This post is supposed to show my skills in pitcher evaluation. I looked at Felix Hernandez' performance Saturday, August 13 against the Boston Red Sox.
What does it take to evaluate a pitcher? Don’t rely on Mariner broadcasters to give you too much insight into pitcher evaluation.
Recent statistical development shows a compelling ratio anytime Felix Hernandez takes the mound: +K/NQ measures pitcher strikeouts versus the amount a broadcaster speaks the phrase "no question." Felix inspires more "no question" statements per strikeout than the average American League pitcher.
Rizzs: “Swiiiiing and a miss! Strike three! When Felix has that slider working like that, Red, he’s the best pitcher in the American League.”
Fairly: “No question.”
Felix puts out +K/NQ ratios in each start that average about 3:8, often affected by whether Ron Fairly is calling the game. In a May 6th complete game win against the White Sox, Felix struck out 6, and Fairly dished out 16 “no question” response commentaries. Felix may be a league leader, but +K/NQ ratios are often skewed higher with Red Sox and Yankees pitchers.
Regardless of the +K/NQ statistical analysis in Felix' 2011 season, something that is in question is whether anything is "wrong" with Felix in 2011. Some measurements indicate not much has changed between this season and the last two. I like to look at seasonal trends on Fangraphs. Felix’ BABIP this season is a little higher but not outside of career ranges, so it doesn’t appear to be a bad luck/good luck issue. FIP, BB and K rates are all within range of previous years. But there's something not passing the eye test with Felix. We expect Felix not to not merely pitch well, but to dominate the opposition. The Cy Young in 2010 elevated expectations even higher, and there is also an underlying expectation that Felix can become even better. The establishment of the baseball bacchanalia that is The King’s Court capitalizes on that belief. Even though Felix has put up some great performances in 2011 (the recent 12 K performance in Anaheim), Saturday’s start against the Red Sox showed that something is just enough out of kilter to watch in the future. Granted, the Red Sox put out a formidable line-up, working counts and driving the ball all over the park. The Sawx send many pitchers away whimpering.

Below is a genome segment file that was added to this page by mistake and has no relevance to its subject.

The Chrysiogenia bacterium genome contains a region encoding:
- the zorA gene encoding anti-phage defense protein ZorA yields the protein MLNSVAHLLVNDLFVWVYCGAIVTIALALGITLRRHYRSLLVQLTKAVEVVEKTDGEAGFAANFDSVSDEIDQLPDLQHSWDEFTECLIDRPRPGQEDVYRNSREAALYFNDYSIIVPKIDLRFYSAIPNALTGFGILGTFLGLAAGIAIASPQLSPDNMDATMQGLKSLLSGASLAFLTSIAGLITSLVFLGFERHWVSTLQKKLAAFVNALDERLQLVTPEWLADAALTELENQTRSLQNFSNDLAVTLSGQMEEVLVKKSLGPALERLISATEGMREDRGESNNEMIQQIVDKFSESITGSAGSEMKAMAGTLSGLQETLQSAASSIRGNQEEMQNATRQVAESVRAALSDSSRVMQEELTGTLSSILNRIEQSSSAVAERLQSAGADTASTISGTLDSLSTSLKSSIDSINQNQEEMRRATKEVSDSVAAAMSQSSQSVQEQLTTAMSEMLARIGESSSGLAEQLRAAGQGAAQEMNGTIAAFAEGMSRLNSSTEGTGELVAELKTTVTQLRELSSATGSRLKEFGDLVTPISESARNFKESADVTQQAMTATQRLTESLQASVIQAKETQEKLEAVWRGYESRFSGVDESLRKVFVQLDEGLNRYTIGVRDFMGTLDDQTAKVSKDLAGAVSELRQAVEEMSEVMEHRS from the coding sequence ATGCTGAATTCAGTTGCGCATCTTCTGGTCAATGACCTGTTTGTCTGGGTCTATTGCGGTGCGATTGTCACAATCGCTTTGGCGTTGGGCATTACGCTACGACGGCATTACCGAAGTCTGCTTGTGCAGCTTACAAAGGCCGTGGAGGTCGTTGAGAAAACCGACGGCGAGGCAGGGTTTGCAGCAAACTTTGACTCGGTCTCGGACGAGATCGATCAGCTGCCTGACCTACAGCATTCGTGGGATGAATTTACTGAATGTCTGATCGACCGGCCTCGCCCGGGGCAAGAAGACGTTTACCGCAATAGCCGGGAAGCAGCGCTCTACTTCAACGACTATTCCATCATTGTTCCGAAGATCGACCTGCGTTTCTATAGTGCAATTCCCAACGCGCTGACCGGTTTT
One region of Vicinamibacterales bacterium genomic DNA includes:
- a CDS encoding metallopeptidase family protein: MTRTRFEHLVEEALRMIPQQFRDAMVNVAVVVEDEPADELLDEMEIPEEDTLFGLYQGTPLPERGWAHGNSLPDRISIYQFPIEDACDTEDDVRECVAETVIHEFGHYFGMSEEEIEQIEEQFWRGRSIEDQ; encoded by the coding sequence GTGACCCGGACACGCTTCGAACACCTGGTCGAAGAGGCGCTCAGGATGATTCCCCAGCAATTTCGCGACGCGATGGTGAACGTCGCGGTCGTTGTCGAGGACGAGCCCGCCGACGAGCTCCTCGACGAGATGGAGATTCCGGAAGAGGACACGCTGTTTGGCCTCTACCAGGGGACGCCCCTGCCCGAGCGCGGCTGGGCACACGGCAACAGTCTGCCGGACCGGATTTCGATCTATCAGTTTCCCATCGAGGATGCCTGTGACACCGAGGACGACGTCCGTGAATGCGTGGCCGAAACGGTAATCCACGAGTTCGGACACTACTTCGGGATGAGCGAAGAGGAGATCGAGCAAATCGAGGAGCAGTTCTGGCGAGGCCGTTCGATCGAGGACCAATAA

The Red Sox bats gave us an idea of where the trends may be going with Felix. In the 6th inning, the Sox hit the ball all over the park. With one screaming line drive of several that inning, Dustin Pedroia smoked a ball over the right center fence, a drive that I couldn't imagine on Felix in the last two seasons. The Line Drive % for Felix is the highest of his career, and his Ground Ball % is the lowest, according to Fangraphs. It's not as if Felix is getting shelled, but those rates bear watching. Felix was definitely watching in disbelief as well, as he stood with mouth agape after Pedroia’s shot.